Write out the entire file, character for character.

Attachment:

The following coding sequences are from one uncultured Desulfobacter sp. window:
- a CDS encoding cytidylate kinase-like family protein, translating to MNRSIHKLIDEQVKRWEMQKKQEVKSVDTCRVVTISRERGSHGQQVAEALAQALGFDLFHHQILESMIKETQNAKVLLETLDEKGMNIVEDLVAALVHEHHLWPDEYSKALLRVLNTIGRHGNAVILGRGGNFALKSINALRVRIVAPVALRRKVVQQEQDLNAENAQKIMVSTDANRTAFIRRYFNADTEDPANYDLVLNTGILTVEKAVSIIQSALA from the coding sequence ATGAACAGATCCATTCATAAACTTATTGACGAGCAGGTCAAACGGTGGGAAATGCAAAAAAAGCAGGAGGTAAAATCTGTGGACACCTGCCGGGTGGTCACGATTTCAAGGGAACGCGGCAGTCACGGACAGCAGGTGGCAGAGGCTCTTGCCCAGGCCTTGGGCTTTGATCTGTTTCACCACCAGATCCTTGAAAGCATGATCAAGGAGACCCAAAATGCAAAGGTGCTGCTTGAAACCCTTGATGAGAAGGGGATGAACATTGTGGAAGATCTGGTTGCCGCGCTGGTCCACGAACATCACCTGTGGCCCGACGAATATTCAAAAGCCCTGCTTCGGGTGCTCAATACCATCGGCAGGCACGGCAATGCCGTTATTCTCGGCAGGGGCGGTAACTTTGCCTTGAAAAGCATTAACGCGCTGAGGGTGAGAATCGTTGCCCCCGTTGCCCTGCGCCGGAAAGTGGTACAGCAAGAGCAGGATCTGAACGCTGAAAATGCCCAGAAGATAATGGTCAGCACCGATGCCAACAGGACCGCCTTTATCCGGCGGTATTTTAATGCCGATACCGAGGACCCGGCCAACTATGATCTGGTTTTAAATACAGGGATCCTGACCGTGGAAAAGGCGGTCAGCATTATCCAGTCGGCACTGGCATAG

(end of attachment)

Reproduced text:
The following coding sequences are from one uncultured Desulfobacter sp. window:
- a CDS encoding cytidylate kinase-like family protein, translating to MNRSIHKLIDEQVKRWEMQKKQEVKSVDTCRVVTISRERGSHGQQVAEALAQALGFDLFHHQILESMIKETQNAKVLLETLDEKGMNIVEDLVAALVHEHHLWPDEYSKALLRVLNTIGRHGNAVILGRGGNFALKSINALRVRIVAPVALRRKVVQQEQDLNAENAQKIMVSTDANRTAFIRRYFNADTEDPANYDLVLNTGILTVEKAVSIIQSALA from the coding sequence ATGAACAGATCCATTCATAAACTTATTGACGAGCAGGTCAAACGGTGGGAAATGCAAAAAAAGCAGGAGGTAAAATCTGTGGACACCTGCCGGGTGGTCACGATTTCAAGGGAACGCGGCAGTCACGGACAGCAGGTGGCAGAGGCTCTTGCCCAGGCCTTGGGCTTTGATCTGTTTCACCACCAGATCCTTGAAAGCATGATCAAGGAGACCCAAAATGCAAAGGTGCTGCTTGAAACCCTTGATGAGAAGGGGATGAACATTGTGGAAGATCTGGTTGCCGCGCTGGTCCACGAACATCACCTGTGGCCCGACGAATATTCAAAAGCCCTGCTTCGGGTGCTCAATACCATCGGCAGGCACGGCAATGCCGTTATTCTCGGCAGGGGCGGTAACTTTGCCTTGAAAAGCATTAACGCGCTGAGGGTGAGAATCGTTGCCCCCGTTGCCCTGCGCCGGAAAGTGGTACAGCAAGAGCAGGATCTGAACGCTGAAAATGCCCAGAAGATAATGGTCAGCACCGATGCCAACAGGACCGCCTTTATCCGGCGGTATTTTAATGCCGATACCGAGGACCCGGCCAACTATGATCTGGTTTTAAATACAGGGATCCTGACCGTGGAAAAGGCGGTCAGCATTATCCAGTCGGCACTGGCATAG